Please note that applicants looking to switch into the Point Based System Dependant visa must be at least 18 years as at the time of the application. This however does not apply to child dependants, who have to be under 18 to qualify as dependants in the United Kingdom.
Note also that for children who are dependants over the age of 18 may yet be seen as dependants if they became 18 in the UK while with a valid leave to remain as a PBS Dependant
If you are currently in the United Kingdom as a dependant of a Tier 2 Migrant, you may be able to renew your PBS dependant visa under the same route in line with your sponsor.
Where an applicant has a valid leave to remain in the UK as a dependant of a Tier 2 sportsperson under the rules in place before 09-07-12, such an applicant would be able to make an ILR application after residing in the country for at least 2 years. A major factor here is that the sponsor must have been granted settlement in the UK or has just lodged an ILR application as a Tier 2 Sportsperson.
For applications under the rules in place after 09-07-12, dependants will have to wait for 5 years as dependants of Tier 2 sportsperson in order to qualify for settlement. Importantly, the main applicant (sponsor) must have either obtained settlement or is just lodging his/her ILR application.
If you have made your application as required, at most three months before your entry date into the country; your case should normally be decided upon in three weeks after your application. To know how long it would take to obtain a leave to enter in your country you can click here --> visa processing times.
You as a holder of this visa is permitted to sponsor your dependants (children under 18 years of age, or your husband/wife, civil partner, unmarried or same sex partner) journey and residence in the country to either join or continue to reside with you in the country.
When you successfully stay in the country for up to five years unbroken stay, you will be permitted to apply for permanent residence as a Tier 2 Sportsperson.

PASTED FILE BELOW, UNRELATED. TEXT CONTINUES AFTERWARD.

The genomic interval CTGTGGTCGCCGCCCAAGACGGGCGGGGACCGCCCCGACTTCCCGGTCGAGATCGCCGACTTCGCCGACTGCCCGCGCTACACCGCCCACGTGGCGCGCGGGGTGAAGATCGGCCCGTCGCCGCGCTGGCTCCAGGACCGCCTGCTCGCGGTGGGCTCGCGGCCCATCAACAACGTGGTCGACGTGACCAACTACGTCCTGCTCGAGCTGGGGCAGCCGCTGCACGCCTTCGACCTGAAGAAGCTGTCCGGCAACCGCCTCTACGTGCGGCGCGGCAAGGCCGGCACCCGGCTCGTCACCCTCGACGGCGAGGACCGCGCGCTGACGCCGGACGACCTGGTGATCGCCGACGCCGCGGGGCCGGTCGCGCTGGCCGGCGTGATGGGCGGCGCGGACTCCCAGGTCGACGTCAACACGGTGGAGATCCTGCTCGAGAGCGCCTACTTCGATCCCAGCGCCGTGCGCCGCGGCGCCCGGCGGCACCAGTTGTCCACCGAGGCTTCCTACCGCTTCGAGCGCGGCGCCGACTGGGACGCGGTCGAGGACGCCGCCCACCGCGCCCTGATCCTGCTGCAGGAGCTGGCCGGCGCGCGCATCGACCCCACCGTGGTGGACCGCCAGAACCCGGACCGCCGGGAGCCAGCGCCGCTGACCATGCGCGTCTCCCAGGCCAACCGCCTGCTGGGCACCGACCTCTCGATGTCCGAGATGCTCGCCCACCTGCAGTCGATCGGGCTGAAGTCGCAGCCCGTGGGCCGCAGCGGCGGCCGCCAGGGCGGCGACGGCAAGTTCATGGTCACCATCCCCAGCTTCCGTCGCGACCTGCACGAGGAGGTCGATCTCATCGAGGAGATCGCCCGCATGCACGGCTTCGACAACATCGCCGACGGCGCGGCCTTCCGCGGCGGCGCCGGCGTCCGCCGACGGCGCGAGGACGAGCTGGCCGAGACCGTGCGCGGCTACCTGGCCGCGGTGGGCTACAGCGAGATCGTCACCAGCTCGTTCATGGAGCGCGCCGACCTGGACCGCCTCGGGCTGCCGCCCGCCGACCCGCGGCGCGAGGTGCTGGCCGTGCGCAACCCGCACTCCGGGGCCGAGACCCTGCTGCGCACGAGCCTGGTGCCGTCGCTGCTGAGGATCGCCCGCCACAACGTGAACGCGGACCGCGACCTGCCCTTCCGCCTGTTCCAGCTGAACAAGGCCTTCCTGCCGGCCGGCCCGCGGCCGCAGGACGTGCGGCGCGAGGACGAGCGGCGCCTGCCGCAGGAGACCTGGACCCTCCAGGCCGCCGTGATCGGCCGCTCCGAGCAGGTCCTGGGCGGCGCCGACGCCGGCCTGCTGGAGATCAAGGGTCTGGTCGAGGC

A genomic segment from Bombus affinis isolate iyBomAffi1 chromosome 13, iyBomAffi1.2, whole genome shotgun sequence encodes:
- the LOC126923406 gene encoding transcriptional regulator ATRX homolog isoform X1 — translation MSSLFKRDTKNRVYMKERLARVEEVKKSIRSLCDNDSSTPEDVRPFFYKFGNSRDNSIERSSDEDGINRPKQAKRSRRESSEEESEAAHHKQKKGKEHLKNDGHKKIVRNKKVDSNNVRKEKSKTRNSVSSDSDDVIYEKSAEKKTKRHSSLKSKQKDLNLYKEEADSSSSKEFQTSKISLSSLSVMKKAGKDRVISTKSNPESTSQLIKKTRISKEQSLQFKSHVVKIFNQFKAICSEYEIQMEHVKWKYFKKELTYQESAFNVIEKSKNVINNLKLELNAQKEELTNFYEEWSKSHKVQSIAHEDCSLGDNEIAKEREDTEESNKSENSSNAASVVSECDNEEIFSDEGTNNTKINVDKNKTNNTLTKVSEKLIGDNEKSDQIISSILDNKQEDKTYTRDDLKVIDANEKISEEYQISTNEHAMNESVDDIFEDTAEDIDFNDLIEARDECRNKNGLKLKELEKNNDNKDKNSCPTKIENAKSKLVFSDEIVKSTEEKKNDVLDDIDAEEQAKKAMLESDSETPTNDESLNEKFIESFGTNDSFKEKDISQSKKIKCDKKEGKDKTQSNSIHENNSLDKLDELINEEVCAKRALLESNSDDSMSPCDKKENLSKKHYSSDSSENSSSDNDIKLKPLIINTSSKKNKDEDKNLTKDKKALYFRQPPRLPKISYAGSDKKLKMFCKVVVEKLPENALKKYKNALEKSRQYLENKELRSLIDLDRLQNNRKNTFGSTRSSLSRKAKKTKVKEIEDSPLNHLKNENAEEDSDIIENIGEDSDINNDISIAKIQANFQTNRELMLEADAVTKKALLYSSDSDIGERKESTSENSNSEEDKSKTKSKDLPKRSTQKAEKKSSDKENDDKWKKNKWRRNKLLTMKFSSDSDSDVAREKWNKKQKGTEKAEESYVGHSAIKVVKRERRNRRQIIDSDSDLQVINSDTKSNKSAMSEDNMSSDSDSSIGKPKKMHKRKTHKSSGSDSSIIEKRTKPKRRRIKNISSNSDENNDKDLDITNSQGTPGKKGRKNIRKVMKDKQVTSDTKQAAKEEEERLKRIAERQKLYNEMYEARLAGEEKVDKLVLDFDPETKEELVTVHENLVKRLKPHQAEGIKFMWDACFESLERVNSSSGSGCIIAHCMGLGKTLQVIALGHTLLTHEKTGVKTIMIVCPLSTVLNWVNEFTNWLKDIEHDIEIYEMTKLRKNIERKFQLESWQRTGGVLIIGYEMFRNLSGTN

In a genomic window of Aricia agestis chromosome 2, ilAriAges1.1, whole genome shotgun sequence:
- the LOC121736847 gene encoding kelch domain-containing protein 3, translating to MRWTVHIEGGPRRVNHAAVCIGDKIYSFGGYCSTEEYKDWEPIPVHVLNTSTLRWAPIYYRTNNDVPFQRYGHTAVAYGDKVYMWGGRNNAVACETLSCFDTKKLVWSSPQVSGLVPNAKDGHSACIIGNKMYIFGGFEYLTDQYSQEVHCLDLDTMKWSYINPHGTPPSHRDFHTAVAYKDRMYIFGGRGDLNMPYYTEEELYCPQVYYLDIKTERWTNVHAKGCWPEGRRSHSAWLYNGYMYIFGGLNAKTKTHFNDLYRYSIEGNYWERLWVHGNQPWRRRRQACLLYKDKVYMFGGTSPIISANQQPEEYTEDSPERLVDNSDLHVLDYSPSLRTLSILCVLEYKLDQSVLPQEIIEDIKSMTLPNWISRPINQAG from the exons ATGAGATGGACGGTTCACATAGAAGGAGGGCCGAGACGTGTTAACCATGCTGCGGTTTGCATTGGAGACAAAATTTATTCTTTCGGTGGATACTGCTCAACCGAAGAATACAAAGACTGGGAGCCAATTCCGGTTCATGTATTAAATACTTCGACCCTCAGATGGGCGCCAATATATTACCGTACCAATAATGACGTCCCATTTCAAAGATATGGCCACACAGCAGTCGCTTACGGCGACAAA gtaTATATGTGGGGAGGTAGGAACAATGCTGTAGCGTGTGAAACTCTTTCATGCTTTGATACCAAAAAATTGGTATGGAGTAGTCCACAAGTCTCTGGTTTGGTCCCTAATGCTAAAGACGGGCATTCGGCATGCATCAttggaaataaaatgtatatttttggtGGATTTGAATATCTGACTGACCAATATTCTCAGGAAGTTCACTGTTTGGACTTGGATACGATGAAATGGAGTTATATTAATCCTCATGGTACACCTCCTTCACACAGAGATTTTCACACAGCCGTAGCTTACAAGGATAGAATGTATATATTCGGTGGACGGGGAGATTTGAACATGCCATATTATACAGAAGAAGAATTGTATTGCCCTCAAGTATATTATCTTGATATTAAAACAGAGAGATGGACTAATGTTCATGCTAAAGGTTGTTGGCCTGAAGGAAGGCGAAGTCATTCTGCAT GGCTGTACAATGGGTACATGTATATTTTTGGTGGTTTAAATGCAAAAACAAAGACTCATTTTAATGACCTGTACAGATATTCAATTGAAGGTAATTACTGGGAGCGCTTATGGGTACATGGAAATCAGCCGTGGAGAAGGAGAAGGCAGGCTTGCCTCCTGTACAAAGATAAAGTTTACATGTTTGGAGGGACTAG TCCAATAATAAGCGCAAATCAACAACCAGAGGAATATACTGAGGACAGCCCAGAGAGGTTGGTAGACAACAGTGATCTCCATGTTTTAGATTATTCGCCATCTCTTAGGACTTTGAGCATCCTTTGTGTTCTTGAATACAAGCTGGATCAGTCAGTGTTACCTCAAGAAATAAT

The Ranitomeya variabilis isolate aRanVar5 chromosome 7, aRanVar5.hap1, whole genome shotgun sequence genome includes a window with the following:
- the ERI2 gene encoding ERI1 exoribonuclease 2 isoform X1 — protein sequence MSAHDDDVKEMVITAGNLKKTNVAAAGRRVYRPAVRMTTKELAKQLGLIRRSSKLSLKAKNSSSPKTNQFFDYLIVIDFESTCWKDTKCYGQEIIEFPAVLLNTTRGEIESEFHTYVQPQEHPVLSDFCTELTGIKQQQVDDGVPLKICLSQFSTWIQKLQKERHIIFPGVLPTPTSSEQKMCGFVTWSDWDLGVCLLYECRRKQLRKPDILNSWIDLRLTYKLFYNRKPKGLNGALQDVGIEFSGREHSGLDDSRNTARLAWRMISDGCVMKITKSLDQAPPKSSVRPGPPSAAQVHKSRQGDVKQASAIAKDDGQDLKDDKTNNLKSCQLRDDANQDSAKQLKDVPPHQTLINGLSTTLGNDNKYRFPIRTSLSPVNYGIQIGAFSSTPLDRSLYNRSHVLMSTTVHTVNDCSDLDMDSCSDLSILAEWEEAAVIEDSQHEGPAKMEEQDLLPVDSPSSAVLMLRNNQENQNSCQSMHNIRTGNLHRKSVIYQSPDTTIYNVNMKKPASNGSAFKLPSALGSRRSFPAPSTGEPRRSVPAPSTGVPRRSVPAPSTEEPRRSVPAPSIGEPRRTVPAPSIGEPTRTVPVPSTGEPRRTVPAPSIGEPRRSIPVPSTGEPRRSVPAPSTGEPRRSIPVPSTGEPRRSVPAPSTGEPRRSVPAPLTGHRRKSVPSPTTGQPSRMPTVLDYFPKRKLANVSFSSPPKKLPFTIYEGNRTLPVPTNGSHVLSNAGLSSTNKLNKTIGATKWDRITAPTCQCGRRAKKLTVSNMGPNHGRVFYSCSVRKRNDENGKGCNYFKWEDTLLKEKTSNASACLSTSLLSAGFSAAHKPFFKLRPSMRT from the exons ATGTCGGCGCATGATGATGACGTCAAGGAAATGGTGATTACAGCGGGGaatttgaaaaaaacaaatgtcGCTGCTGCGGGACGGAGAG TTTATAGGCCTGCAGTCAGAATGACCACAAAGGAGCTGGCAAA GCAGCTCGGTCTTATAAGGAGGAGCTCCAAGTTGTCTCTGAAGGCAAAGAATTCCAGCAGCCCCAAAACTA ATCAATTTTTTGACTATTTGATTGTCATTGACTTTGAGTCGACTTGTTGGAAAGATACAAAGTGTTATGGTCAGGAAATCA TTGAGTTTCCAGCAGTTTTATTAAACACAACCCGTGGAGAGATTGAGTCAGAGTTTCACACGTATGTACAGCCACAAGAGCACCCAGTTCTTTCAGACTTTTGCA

As an immigration law firm, it is natural that our clientlle are usually foreigners; most of which are based abroad with whom we have met and offered our professional services as well as advice. As a Top Immigration Law firm in the heart of London we are professionally obliged to offer good advice to our clients no matter where they are, ensuring also that they achieve success in their cases.
If you application is to be made inside the country, you are required to make use of the FLR (M) form. If your application will be made outside the country, you are to apply online.
The action you would take following a rejection of your visa application would depend on why you were initially refused visa. If your refusal is PBS related you may make an application for administrative review and for those related to family you would be given a right to appeal. For you to proceed with the administrative review you have to ensure that new proof are available to support your stand; more so, an appeal can only be done on Human rights grounds.
you will be permitted to:
Take up employment with your sponsor for the job described in the CoS
Take an additional employment
Participate in a sports competition for your country of national in the United Kingdom.
Take an employment as a broadcaster of sports
Take up charity and unpaid work
Take up an educational course in as much as your job is not interrupted by it
Embark on a journey outside the country and return back
Enter the country along with members of your family
You are not permitted to:
Lay claim to funds for public
Kick start a business venture
Make an application for another employment in a different sector unlike that contained in your CoS
You are actually able to made any visa application by yourself. But we however recommend you seek professional advice before you attempt to do this.
You may be permitted to enter the country for up to 3 years as a Tier 2 Sportsperson visa holder. On expiry of the Visa, you may make an application for an extended stay for which you may be granted an additional 3 years.